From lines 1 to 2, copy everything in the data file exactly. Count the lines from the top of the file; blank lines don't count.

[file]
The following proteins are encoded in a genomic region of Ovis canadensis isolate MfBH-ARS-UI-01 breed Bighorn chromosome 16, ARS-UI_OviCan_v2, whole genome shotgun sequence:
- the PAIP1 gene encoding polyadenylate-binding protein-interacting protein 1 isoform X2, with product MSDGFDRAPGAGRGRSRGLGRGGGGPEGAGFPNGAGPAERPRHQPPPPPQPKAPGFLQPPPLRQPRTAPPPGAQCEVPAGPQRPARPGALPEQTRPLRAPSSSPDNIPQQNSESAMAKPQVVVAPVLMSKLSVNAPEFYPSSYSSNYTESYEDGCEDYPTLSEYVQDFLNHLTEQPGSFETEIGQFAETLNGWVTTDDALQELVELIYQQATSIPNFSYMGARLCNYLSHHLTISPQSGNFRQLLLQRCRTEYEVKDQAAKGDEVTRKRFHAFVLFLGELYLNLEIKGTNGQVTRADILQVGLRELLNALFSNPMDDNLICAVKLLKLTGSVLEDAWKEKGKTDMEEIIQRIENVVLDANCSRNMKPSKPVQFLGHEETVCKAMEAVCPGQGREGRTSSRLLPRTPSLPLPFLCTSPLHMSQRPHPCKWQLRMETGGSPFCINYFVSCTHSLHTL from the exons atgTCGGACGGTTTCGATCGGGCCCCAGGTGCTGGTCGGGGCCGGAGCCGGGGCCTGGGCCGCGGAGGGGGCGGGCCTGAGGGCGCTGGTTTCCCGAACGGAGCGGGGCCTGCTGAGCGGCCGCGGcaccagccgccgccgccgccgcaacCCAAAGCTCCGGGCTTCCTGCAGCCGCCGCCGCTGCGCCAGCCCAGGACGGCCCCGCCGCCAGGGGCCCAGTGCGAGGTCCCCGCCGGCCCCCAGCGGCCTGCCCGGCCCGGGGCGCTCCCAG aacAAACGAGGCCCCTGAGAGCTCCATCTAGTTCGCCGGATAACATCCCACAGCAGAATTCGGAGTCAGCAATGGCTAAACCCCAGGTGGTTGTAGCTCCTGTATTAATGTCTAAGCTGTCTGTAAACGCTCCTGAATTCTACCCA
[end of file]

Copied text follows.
The following proteins are encoded in a genomic region of Ovis canadensis isolate MfBH-ARS-UI-01 breed Bighorn chromosome 16, ARS-UI_OviCan_v2, whole genome shotgun sequence:
- the PAIP1 gene encoding polyadenylate-binding protein-interacting protein 1 isoform X2, with product MSDGFDRAPGAGRGRSRGLGRGGGGPEGAGFPNGAGPAERPRHQPPPPPQPKAPGFLQPPPLRQPRTAPPPGAQCEVPAGPQRPARPGALPEQTRPLRAPSSSPDNIPQQNSESAMAKPQVVVAPVLMSKLSVNAPEFYPSSYSSNYTESYEDGCEDYPTLSEYVQDFLNHLTEQPGSFETEIGQFAETLNGWVTTDDALQELVELIYQQATSIPNFSYMGARLCNYLSHHLTISPQSGNFRQLLLQRCRTEYEVKDQAAKGDEVTRKRFHAFVLFLGELYLNLEIKGTNGQVTRADILQVGLRELLNALFSNPMDDNLICAVKLLKLTGSVLEDAWKEKGKTDMEEIIQRIENVVLDANCSRNMKPSKPVQFLGHEETVCKAMEAVCPGQGREGRTSSRLLPRTPSLPLPFLCTSPLHMSQRPHPCKWQLRMETGGSPFCINYFVSCTHSLHTL from the exons atgTCGGACGGTTTCGATCGGGCCCCAGGTGCTGGTCGGGGCCGGAGCCGGGGCCTGGGCCGCGGAGGGGGCGGGCCTGAGGGCGCTGGTTTCCCGAACGGAGCGGGGCCTGCTGAGCGGCCGCGGcaccagccgccgccgccgccgcaacCCAAAGCTCCGGGCTTCCTGCAGCCGCCGCCGCTGCGCCAGCCCAGGACGGCCCCGCCGCCAGGGGCCCAGTGCGAGGTCCCCGCCGGCCCCCAGCGGCCTGCCCGGCCCGGGGCGCTCCCAG aacAAACGAGGCCCCTGAGAGCTCCATCTAGTTCGCCGGATAACATCCCACAGCAGAATTCGGAGTCAGCAATGGCTAAACCCCAGGTGGTTGTAGCTCCTGTATTAATGTCTAAGCTGTCTGTAAACGCTCCTGAATTCTACCCA